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The Outlaw Josey Wales
File:The outlaw josey wales.jpg
The Outlaw Josey Wales movie poster
Directed by Clint Eastwood
Produced by Robert Daley
Written by Novel:
Forrest Carter
Philip Kaufman
Sonia Chernus
Starring Clint Eastwood
Chief Dan George
Sondra Locke
Music by Jerry Fielding
Cinematography Bruce Surtees
Editing by Ferris Webster
Studio The Malpaso Company
Distributed by Warner Bros.
Release date(s) June 30, 1976 (USA)
Running time 135 minutes
Country United States
Language English

The Outlaw Josey Wales is a 1976 American revisionist Western set after the end of the American Civil War directed by and starring Clint Eastwood (as the eponymous Josey Wales), with Chief Dan George, Sondra Locke, Sam Bottoms, and Geraldine Keams.

The film was adapted by Sonia Chernus and Philip Kaufman from the novel The Rebel Outlaw: Josey Wales (republished in 1975 under the title Gone to Texas) by Forrest Carter. In 1996, the film was selected for preservation in the National Film Registry of the Library of Congress.


Clint Eastwood portrays Josey Wales, a peaceful Missouri farmer, who is driven to revenge by the brutal murder of his wife and son by a band of pro-Union JayhawkersSenator James H. Lane's Redlegs from Kansas.

Wales joins a group of pro-Confederate Missouri guerrillas (bushwhackers or "border ruffians") led by William T. Anderson. At the conclusion of the war, Captain Fletcher (John Vernon) persuades the guerrillas to surrender, saying they have been granted amnesty. Josey Wales, still holding a grudge, refuses to surrender. As a result, he survives the massacre of the men by Captain Terrill's (Bill McKinney) Redlegs, who've now joined the Union army.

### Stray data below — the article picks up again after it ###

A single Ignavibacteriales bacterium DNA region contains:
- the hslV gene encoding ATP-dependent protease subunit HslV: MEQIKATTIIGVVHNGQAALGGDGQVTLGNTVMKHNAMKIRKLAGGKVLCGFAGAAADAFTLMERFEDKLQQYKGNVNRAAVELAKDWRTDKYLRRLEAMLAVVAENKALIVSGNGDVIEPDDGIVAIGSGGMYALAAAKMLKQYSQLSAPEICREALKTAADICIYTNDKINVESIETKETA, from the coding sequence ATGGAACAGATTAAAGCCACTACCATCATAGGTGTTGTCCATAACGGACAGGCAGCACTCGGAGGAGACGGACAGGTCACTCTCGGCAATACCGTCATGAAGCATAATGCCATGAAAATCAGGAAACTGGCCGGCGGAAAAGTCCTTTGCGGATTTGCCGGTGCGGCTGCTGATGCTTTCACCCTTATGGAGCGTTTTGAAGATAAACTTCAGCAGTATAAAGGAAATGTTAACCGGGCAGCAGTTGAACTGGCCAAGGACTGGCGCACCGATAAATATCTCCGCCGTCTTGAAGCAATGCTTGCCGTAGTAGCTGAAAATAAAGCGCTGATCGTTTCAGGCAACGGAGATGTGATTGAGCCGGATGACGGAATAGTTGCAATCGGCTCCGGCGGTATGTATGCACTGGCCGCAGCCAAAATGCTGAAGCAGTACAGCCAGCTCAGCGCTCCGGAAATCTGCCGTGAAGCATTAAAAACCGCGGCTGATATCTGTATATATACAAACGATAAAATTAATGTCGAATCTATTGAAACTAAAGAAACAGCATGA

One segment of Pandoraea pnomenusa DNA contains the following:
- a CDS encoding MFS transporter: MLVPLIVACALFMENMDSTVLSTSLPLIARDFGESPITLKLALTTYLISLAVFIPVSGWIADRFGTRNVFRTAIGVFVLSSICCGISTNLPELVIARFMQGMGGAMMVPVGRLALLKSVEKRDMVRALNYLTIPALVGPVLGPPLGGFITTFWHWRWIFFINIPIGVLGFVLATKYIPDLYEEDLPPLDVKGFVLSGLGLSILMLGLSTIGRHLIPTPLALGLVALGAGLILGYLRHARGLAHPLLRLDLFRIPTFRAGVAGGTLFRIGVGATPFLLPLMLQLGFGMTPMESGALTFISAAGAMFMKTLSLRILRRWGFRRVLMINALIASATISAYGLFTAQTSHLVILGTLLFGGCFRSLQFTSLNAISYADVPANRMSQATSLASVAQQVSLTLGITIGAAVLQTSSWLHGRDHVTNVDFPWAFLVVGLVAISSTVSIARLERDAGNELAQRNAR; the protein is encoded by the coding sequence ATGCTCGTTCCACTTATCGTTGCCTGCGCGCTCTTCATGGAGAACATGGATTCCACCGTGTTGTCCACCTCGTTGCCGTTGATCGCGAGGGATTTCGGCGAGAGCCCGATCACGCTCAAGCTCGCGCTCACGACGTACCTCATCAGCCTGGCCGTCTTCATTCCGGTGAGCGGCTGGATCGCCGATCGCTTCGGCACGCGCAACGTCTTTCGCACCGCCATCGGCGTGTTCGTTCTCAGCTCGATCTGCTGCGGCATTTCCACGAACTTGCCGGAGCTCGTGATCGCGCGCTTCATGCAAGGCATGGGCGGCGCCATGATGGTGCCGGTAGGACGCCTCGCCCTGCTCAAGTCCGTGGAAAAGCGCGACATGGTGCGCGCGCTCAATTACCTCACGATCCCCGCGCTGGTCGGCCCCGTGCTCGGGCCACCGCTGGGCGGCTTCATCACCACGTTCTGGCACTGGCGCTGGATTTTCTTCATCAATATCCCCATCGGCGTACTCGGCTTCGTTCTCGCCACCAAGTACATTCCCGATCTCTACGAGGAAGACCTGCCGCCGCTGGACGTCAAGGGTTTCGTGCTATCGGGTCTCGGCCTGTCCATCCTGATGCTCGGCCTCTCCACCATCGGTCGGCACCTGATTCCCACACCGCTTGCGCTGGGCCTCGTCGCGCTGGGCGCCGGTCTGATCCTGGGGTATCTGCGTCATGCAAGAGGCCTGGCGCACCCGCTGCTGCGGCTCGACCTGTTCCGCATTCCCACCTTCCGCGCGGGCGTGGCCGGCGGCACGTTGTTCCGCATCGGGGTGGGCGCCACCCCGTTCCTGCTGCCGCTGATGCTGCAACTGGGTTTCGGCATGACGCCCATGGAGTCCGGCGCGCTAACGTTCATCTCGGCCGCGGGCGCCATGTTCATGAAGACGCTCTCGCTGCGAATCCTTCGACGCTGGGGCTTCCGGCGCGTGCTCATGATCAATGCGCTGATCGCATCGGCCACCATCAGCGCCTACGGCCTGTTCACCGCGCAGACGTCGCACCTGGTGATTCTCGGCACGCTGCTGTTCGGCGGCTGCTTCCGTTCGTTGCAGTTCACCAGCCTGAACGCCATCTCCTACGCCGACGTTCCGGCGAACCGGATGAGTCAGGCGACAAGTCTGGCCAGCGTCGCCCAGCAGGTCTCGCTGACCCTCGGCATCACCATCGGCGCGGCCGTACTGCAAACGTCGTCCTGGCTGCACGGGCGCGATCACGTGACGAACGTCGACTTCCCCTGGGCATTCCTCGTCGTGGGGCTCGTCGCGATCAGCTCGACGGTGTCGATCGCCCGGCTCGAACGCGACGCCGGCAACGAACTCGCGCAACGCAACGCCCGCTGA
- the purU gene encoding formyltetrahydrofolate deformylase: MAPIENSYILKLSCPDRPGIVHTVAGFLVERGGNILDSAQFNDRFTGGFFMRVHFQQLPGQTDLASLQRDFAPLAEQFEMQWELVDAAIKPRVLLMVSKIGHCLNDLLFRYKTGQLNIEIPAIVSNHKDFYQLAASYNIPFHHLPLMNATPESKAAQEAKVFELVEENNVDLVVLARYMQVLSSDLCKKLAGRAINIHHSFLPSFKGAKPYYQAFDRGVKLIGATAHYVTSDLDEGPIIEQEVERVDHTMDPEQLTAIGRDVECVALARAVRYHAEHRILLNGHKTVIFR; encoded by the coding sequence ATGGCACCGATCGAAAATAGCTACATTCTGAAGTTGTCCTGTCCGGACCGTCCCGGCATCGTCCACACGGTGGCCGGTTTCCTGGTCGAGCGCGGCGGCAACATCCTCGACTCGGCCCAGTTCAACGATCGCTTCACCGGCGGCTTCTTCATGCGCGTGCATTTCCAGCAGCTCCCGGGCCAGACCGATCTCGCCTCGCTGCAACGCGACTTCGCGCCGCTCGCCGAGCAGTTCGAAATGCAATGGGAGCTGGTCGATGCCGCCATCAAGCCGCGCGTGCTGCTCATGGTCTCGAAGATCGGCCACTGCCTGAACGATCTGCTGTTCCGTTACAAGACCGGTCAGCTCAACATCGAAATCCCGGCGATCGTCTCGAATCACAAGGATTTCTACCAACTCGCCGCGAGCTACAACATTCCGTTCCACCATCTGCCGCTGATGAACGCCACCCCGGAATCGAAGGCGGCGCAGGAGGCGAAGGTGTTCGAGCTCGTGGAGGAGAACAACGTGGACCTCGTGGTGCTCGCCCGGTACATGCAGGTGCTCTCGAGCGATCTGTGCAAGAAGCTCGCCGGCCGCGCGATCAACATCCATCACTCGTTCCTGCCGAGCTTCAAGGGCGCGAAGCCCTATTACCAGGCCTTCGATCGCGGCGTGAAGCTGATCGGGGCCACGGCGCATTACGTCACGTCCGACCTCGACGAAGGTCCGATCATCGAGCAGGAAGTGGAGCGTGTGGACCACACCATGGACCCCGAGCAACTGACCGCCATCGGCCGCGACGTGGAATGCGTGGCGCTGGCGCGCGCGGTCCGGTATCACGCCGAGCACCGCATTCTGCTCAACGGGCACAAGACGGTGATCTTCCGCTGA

Wales intervenes and guns down several Redlegs with a Gatling gun. Senator Lane puts up a $5,000 bounty on Wales. Wales begins a life on the run from Union militia and bounty hunters while still seeking vengeance and a chance for a new beginning in Texas. Along the way, he unwillingly accumulates a diverse group of traveling companions despite all indications that he would rather be left alone. His companions include a wily old Cherokee named Lone Watie, a young Navajo woman, and an elderly Yankee woman from Kansas and her granddaughter rescued from a band of Comancheros.

In the final showdown, Josey and his companions are cornered in a ranch house which is fortified to withstand Indian raids. The Redlegs attack but are systematically gunned down or sent running by the defenders. Wales eventually runs out of ammunition and pursues the fleeing Captain Terrill on horseback. When he catches up to him, Josey confronts Terrill and dry fires his pistols through all twenty-four empty chambers before stabbing the captain with his own cavalry sword.

The final scene is at the bar in Santa Rio. Josey Wales, wounded from the fight with the soldiers, goes in to find Fletcher with two Texas Rangers and some of the locals tell them that Wales was gunned down by five pistoleros in Monterey, Mexico. The Rangers accept this story and move on but Fletcher refuses to believe their story. Fletcher says (mostly to Josey, as if he didn't know who he is) that he will go to Mexico and look for Wales and says that he will give Wales the first move as he "owes him that." Wales rides off.


  • Clint Eastwood as Josey Wales
  • Chief Dan George as Lone Watie
  • Sondra Locke as Laura Lee
  • Bill McKinney as Terrill
  • John Vernon as Fletcher
  • Paula Trueman as Grandma Sarah
  • Sam Bottoms as Jamie
  • Geraldine Keams as Little Moonlight